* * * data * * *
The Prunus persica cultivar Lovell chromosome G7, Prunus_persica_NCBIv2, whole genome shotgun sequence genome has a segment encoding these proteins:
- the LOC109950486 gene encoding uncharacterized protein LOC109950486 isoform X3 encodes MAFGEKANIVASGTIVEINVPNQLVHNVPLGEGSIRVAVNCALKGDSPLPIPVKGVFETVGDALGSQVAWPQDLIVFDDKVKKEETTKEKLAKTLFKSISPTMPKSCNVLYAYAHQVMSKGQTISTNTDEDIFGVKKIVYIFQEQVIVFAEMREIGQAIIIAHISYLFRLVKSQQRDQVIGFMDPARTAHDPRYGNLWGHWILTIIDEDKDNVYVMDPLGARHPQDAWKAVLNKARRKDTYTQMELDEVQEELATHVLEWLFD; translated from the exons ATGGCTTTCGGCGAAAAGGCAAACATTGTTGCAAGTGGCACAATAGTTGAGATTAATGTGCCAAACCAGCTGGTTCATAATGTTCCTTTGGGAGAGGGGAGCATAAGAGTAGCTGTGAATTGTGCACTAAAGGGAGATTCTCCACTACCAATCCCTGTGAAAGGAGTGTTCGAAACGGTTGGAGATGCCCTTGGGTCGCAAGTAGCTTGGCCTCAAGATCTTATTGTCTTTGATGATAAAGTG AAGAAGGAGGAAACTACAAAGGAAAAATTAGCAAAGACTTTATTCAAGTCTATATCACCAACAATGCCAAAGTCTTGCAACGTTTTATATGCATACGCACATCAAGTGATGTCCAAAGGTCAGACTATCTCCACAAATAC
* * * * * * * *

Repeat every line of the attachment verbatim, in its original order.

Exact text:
The Prunus persica cultivar Lovell chromosome G7, Prunus_persica_NCBIv2, whole genome shotgun sequence genome has a segment encoding these proteins:
- the LOC109950486 gene encoding uncharacterized protein LOC109950486 isoform X3 encodes MAFGEKANIVASGTIVEINVPNQLVHNVPLGEGSIRVAVNCALKGDSPLPIPVKGVFETVGDALGSQVAWPQDLIVFDDKVKKEETTKEKLAKTLFKSISPTMPKSCNVLYAYAHQVMSKGQTISTNTDEDIFGVKKIVYIFQEQVIVFAEMREIGQAIIIAHISYLFRLVKSQQRDQVIGFMDPARTAHDPRYGNLWGHWILTIIDEDKDNVYVMDPLGARHPQDAWKAVLNKARRKDTYTQMELDEVQEELATHVLEWLFD; translated from the exons ATGGCTTTCGGCGAAAAGGCAAACATTGTTGCAAGTGGCACAATAGTTGAGATTAATGTGCCAAACCAGCTGGTTCATAATGTTCCTTTGGGAGAGGGGAGCATAAGAGTAGCTGTGAATTGTGCACTAAAGGGAGATTCTCCACTACCAATCCCTGTGAAAGGAGTGTTCGAAACGGTTGGAGATGCCCTTGGGTCGCAAGTAGCTTGGCCTCAAGATCTTATTGTCTTTGATGATAAAGTG AAGAAGGAGGAAACTACAAAGGAAAAATTAGCAAAGACTTTATTCAAGTCTATATCACCAACAATGCCAAAGTCTTGCAACGTTTTATATGCATACGCACATCAAGTGATGTCCAAAGGTCAGACTATCTCCACAAATAC